The Iconography of Manhattan
One of my favorite sources for Manhattan research is The Iconography of Manhattan Island 1498-1909 by Isaac Newton Phelps Stokes (1867-1944). This six volume set was published between 1915 and 1928 and chronicles the history of Manhattan from the fifteenth century to the early twentieth century. The publication not only records the vast history of Manhattan, it also provides beautiful illustrations and maps.
The volumes most relevant to my own family research are the first and second volumes, which highlight the Dutch period (1609-1664); both volumes have helped me to uncover new information about my family. Most importantly, from this source, I have learned where my Dutch ancestors held property or lived in lower Manhattan during the seventeenth century.
For as long as I can remember, I have been fascinated with historical landscapes. How has this property changed over the years? What did this street look like 200 years ago? Continue reading The Iconography of Manhattan
Real world uses
When children’s book author Beverly Cleary died this year on March 25 — just weeks before her 105th birthday — I was a bit surprised to see so many of my friends, near and far, share their feelings about her on social media. It was gratifying to see how many people loved her work, but I have to confess that I felt a tiny bit of proprietary jealousy, since I grew up in the same neighborhood where several of her most popular characters “lived.”
When my brother and I were quite small, we walked with our Grammy along a street that was entirely wooded on the north side for a block or so. We called it The Quiet Peaceful Street, and only found out years later that its real name was Klickitat Street … the same street where Henry Huggins, his dog Ribsy, and neighboring sisters Ramona and “Beezus” Quimby lived. Continue reading Real world uses
The language of genealogy
Over the last few months, any number of Vita Brevis posts have pointed out the frustrations of relying on public trees and trying to sort through the “dross of Internet information” that does little but “cause trouble for everyone else.” Those who try very hard to get it right, who quibble over trifles and worry about the minor details are, it seems to me, in the best sense of the word, genealogical pettifoggers.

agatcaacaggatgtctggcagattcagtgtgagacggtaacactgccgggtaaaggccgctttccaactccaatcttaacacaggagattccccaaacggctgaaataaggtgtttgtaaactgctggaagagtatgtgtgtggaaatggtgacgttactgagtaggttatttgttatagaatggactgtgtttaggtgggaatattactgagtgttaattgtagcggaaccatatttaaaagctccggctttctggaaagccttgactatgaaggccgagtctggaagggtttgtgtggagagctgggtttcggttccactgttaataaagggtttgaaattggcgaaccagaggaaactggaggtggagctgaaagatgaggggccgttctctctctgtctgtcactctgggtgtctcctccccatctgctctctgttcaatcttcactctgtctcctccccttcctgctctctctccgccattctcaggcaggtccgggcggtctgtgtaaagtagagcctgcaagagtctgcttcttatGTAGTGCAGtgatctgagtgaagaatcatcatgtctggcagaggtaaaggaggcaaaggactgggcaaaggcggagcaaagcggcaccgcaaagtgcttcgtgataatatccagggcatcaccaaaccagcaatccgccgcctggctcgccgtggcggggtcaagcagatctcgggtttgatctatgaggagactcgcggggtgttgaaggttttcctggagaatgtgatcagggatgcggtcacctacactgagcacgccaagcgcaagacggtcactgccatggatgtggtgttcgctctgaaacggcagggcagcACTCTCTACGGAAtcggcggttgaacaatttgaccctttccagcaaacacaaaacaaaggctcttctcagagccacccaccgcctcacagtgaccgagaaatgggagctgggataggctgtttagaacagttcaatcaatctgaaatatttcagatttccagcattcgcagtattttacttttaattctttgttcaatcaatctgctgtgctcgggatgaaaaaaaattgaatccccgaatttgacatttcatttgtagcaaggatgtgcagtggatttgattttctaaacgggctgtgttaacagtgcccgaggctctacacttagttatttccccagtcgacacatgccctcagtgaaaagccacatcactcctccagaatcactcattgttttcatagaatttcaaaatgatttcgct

Accuracy does matter. Chronology matters. Details matter. In fact, the tiniest detail can be the clue that turns a theory on its head or knocks down a brick wall. Details, however minor (and one can certainly make the argument that there are no minor details in genealogy), can also bring a story alive. Continue reading The language of genealogy
‘All these many years’
“I have saved this book all these many years. Think and read before you destroy it. Thought and prayer my darling,” Love, M… – 1835
There’s an antique hymnal tucked away in the wilds outside Boise, Idaho. The pages are jaundiced and “crackled,” and they seem to move away from the hinges and endbands as if by design. Inside this venerable old book, there’s an inscription…
Varicolored inks recede from the well-penned markings along the ancient pastedown. It’s here against the board where her message is. She writes in a tone of loving admonition; her “voice” inviting her darling to “thought and prayer” before it fades into a signature of murky identity. Continue reading ‘All these many years’
Torrey’s New England Marriages
Four books rest next to me whenever I am researching in seventeenth-century New England. These are the first items I check for any previous treatment of a family:
- Martin E. Hollick, New Englanders in the 1700s: A Guide to Genealogical Research Published Between 1980 and 2010
- Robert Charles Anderson, The Great Migration Directory, Immigrants to New England, 1620-1640 (2015)
- Meredith B. Colket, Jr., Founders of Early American Families Second Revised Edition Immigrants from Europe 1607-1657 (2002)
- Melinde Lutz Sanborn [now Byrne], Third Supplement to Torrey’s New England Marriages Prior to 1700 (2003)